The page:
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Carleton University students walk past a sign to get out the vote October 5, 2015 in the student residences in Ottawa.

Dave Chan/The Globe and Mail

A Carleton University student video satirizing a 2009 hit song has turned into a debate over what it takes to get younger voters to the ballot box, pitting those who say the two-minute clip was in bad taste against those who argue that reversing declining turnout among younger generations means taking risks.

"I turned to my team on Friday and said we've accomplished our goal. We wanted to get people talking about this election in a different manner and to engage a population that's not usually engaged. And now we're like at 60,000 views across the country," said Fahd Alhattab, the president of the Carleton University Student Association.

The group's profanity-laced I'm Gunna Vote video spoofs the hit I'm on a Boat by The Lonely Island, a comedy trio associated with Saturday Night Live. Carleton's iteration is part of nation-wide efforts by student organizations to reverse voter turnout rates that are 20 to 40 per cent lower for people under 24 than for the general population. The student vote had largely been ignored in this campaign. Only the Green Party has made a direct appeal, with a promise to gradually eliminate postsecondary tuition fees. But on Monday, Liberal Leader Justin Trudeau released the final version of his party's platform at Wilfrid Laurier University and also promised changes to student loans that would benefit lower-income students.

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That lack of attention to student issues leads to lower engagement among this group and hurts the country, some say.

"Throughout history, young people's ideals have helped push society forward. ... We need the youth vote to help shove the rest of us into a better world," said Melissa Pang, an advertising copywriter for Toronto-based Key Gordon Communications, who worked on another youth vote campaign at Carleton.

Sponsored by the residence students' association, this campaign features posters with the slogans "Sexists Vote. Bullies Vote. Racists Vote. Drown them out on Oct. 19."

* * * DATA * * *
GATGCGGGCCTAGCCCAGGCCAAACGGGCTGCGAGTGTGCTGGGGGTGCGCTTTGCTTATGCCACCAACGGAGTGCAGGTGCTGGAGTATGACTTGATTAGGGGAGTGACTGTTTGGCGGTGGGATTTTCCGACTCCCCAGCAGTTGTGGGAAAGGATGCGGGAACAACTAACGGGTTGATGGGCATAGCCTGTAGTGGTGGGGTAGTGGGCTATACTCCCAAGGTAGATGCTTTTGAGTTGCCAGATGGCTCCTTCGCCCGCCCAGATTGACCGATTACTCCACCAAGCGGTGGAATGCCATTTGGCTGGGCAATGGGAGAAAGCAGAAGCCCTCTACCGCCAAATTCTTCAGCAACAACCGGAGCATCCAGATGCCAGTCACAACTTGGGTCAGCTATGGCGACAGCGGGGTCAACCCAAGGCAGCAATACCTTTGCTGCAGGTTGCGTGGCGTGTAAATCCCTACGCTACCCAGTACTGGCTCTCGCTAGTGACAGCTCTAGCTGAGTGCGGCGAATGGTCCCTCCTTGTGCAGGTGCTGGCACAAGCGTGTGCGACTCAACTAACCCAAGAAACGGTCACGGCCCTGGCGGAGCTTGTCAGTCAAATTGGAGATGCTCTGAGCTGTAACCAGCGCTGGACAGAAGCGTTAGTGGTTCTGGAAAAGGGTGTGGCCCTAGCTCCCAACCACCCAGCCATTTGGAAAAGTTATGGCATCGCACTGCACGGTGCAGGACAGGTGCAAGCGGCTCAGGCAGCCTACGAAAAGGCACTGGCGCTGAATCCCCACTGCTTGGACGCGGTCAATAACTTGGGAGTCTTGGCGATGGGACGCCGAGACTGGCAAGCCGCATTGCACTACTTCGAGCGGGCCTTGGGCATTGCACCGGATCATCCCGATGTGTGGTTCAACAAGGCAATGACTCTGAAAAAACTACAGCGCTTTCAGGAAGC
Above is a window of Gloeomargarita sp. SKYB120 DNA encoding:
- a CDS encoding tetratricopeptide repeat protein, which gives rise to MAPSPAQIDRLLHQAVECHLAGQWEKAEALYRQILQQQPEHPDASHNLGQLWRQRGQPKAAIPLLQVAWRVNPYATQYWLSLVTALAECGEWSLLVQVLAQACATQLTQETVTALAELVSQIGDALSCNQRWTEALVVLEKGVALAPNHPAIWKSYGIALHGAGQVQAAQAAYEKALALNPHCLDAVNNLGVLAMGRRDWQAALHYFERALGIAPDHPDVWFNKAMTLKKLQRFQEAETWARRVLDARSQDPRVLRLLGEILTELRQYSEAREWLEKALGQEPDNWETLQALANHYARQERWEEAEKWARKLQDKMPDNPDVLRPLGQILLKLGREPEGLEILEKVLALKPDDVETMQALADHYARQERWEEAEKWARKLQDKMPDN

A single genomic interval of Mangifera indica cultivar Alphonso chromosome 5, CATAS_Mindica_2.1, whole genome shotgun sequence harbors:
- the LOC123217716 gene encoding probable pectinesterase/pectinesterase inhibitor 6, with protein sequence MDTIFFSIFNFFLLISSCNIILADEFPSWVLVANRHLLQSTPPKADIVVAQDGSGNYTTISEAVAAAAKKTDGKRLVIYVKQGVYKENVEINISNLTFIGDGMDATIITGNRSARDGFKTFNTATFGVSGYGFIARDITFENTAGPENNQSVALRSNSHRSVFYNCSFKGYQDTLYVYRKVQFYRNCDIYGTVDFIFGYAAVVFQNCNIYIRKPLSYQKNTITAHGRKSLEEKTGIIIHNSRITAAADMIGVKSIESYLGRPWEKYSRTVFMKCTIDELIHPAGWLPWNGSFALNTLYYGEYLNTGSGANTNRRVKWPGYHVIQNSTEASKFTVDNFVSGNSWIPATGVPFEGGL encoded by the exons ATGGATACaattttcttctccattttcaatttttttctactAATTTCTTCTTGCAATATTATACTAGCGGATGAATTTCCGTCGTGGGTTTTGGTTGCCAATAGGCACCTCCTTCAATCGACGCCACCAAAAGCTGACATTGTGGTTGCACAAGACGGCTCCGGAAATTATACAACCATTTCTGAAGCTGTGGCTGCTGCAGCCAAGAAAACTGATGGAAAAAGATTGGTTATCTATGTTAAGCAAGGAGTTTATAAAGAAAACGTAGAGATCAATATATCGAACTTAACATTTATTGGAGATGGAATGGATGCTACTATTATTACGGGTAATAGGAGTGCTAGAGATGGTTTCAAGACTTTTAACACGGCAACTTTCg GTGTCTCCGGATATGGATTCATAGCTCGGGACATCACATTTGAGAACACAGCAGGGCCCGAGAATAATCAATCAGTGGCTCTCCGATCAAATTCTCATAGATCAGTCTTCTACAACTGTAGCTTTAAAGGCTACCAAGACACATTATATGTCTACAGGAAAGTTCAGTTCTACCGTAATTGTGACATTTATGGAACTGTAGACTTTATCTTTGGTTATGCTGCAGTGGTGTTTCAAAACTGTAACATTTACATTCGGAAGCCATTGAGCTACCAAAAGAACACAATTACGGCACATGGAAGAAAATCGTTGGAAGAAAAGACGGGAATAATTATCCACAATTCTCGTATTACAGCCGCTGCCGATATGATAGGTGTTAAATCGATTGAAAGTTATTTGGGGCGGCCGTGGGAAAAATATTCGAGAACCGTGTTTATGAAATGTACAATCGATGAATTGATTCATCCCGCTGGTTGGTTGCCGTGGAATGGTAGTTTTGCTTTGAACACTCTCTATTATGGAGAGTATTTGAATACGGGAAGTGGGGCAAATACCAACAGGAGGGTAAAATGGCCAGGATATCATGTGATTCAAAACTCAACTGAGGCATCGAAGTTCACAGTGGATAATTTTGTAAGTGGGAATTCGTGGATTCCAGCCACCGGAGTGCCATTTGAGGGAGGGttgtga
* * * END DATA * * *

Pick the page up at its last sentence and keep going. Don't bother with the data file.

"We did not want a finger-wagging, 'you should vote' campaign, we really wanted something to get students' attention," said Graham Pedregosa, the president of the Rideau River Residence Association, which has put up the posters in every residence and sponsored an all-candidates debate panel with the candidates in the university's riding.

The ad agency – which works with non-profit companies, including arts and health organizations – designed the campaign for free.

"We love working on youth campaigns," Ms. Pang said. "They are the most embarrassing, cringe-worthy things on the planet, and it's great to have the chance to break the socks-and-sandals mold."

The posters try to counter the idea that one vote makes no difference.

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"One vote may not seem like it matters, but what if it's cancelling out someone else's? What if your vote cancels out that guy on Facebook who's spewing out all kinds of horrid, bigoted crap into your feed? Now will you vote?" Ms. Pang said.

Rather than condemn the sometimes ill-considered tactics of youth vote campaigns, older voters should welcome attempts to give students a voice, said Yvonne Su, one of the co-founders of Vote Savvy, a national student group that has produced positive clips encouraging turnout.

Next week, Vote Savvy will release a video showing a student's parents using the speed-dating app Tinder to select partners for their offspring.

"We're saying, 'you wouldn't let your mom or dad choose your dates, would you? Why would you let them vote for you,'" said Ms. Su, a graduate student in political science at the University of Guelph.

Many of those who objected to the Carleton video on social media said they were most offended that it was based on a six-year-old song, making it stale. "That would be awesome 2 to 3 years ago," one commenter said on Reddit.

But Mr. Alhattab, who appears in the video, said there was a method to the parody.

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"We felt it was a song that a cross-generation would know. People as young as 17, 18 to as old as a 30-year-old and beyond. Our demographic in university is not just your 18-to-22 any more, we have a lot of students who are older."

Still, he added that the student group has apologized to those who may have found the swearing too much.

Student groups are working until the election to improve turnout, including voting pledge drives led by the Canadian Federation of Students. On Monday, special voting stations opened at 39 campuses as well as community centres for four days to allow students to vote.

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